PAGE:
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Comments

May 4, 2010 4:21am
TeachMeToFish
Here is my experience with electronic cigarettes:

2 years ago, I was searching for a way to stop smoking. I was going to go with the patch, but I just couldn't bring myself to stick that thing on me and wear it all day. Then I found an ad for electronic cigarettes. They were advertised as a smoking substitute and specifically not a smoking cessation device.

I thought these would be a much better alternative to smoking regular cigarettes. They really are not a cigarette at all. They produce a harmless vapor, that gives the sensation of smoking. They taste good and provide the oral fixation (which I was addicted to more than the nicotine).

You can get them in levels of nicotine from zero to high. I myself believe a little nicotine is good for you. I started out high, backed down quickly to low, and have been using them ever since. I haven't smoked for almost two years and don't have any desire to. If you want to wean your body off nicotine, this is a very easy way to do it.

I also don't have any desire to stop using electronic cigarettes. I enjoy them, they taste good, the little nicotine I do choose to keep using, helps me to focus and they keep me from snacking.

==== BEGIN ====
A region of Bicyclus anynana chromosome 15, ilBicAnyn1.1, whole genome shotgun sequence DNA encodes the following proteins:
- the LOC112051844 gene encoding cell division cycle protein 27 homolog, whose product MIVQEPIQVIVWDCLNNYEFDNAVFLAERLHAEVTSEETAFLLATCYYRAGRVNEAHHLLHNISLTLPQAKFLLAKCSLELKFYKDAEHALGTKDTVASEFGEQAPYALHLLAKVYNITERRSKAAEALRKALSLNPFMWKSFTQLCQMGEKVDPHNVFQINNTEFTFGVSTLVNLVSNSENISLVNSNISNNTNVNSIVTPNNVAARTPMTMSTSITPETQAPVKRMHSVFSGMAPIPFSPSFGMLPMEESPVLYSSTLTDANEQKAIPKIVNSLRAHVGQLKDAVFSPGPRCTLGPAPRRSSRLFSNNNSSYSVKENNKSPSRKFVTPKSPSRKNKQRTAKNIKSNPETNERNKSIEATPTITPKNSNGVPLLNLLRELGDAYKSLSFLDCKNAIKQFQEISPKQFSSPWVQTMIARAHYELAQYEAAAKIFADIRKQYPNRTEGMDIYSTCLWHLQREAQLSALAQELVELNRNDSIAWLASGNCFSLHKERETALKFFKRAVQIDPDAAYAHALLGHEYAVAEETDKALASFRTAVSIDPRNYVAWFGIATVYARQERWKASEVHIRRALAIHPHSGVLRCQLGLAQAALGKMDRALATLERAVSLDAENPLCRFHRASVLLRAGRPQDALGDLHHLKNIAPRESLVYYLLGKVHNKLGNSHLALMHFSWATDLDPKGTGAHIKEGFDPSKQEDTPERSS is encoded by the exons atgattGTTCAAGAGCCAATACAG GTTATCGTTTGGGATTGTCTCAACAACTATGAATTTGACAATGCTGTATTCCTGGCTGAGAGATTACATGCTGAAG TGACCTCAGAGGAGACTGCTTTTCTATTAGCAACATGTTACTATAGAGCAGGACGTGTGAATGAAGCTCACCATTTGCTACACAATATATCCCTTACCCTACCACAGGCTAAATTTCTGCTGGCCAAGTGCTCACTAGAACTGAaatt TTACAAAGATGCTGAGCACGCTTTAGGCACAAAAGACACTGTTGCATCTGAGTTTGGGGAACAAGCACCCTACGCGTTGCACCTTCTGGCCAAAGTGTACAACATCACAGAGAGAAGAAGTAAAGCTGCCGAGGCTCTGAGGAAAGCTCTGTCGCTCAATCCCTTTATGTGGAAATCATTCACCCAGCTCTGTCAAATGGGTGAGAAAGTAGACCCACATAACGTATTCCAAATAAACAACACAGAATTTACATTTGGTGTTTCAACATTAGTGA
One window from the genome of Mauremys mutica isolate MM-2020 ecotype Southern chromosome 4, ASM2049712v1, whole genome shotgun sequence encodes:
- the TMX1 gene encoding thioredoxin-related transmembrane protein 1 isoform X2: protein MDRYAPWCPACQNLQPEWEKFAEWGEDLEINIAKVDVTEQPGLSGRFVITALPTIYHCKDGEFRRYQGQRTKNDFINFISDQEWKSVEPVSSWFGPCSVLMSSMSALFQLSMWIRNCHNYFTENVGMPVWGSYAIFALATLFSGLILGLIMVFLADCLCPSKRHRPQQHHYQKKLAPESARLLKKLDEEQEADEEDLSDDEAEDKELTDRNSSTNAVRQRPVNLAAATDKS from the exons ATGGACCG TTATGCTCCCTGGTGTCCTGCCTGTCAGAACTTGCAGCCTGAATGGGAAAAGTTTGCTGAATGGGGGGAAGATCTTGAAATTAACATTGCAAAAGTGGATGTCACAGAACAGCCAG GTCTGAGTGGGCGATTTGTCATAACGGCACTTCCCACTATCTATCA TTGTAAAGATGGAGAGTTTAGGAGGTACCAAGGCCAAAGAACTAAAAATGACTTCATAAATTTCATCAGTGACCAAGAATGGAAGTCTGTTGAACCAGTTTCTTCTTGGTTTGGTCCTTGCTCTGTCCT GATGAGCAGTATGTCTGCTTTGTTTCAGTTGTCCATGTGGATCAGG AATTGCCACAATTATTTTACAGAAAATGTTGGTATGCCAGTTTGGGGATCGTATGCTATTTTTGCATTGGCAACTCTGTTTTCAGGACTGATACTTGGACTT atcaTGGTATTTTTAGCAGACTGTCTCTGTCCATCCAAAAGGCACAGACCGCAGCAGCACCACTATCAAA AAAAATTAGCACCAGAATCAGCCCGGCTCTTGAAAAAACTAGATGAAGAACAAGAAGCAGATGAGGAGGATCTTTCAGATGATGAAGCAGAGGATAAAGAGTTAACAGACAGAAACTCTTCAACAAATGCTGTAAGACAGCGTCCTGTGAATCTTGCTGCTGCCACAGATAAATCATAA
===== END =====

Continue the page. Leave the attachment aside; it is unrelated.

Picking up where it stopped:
You say, "If a smoker can use the ecigarette as a crutch until a real cigarette can be smoked than [typo, should be then] there is little incentive to stop smoking." - While this may be true for some, especially when you first start using them, I myself along with all the people I know that use these things develop a strong distaste for regular cigarettes in a very short amount of time.

"The ecigarette has not been proven to be an effective smoking cessation aid. Inconsistent nicotine delivery, cheap cost and the ease of use have, if anything, allowed more users to start and regular smokers to continue smoking. The best way to stop smoking is with the help of a properly prescribed nicotine substitute—ideally something that does not mimic smoking." (your words, not mine - I no longer smoke! I do however choose to use a nicotine substitute in the form of inhaling and exhaling a pleasant tasting vapor.

You can indeed control the amount of nicotine by using electronic cigarettes and even keep using them with zero nicotine.

I find that they help me relax, I enjoy them, and I lost about twelve pounds in the first 3 months of using them.
May 4, 2010 2:52pm
sound_foundation
I'm glad you are having success with them. I am an ex-smoker and would have probably tried them myself to quit if they had been available. I still have concerns over some of the chemicals used in the manufacturing (which is unregulated) and the inconsistent nicotine levels found in the FDA study. I do believe that they probably are better for a smoker to use instead of a traditional cigarette, but do believe further study and research need to be done before more people jump blindly on the bandwagon. Thanks for catching the typo, too.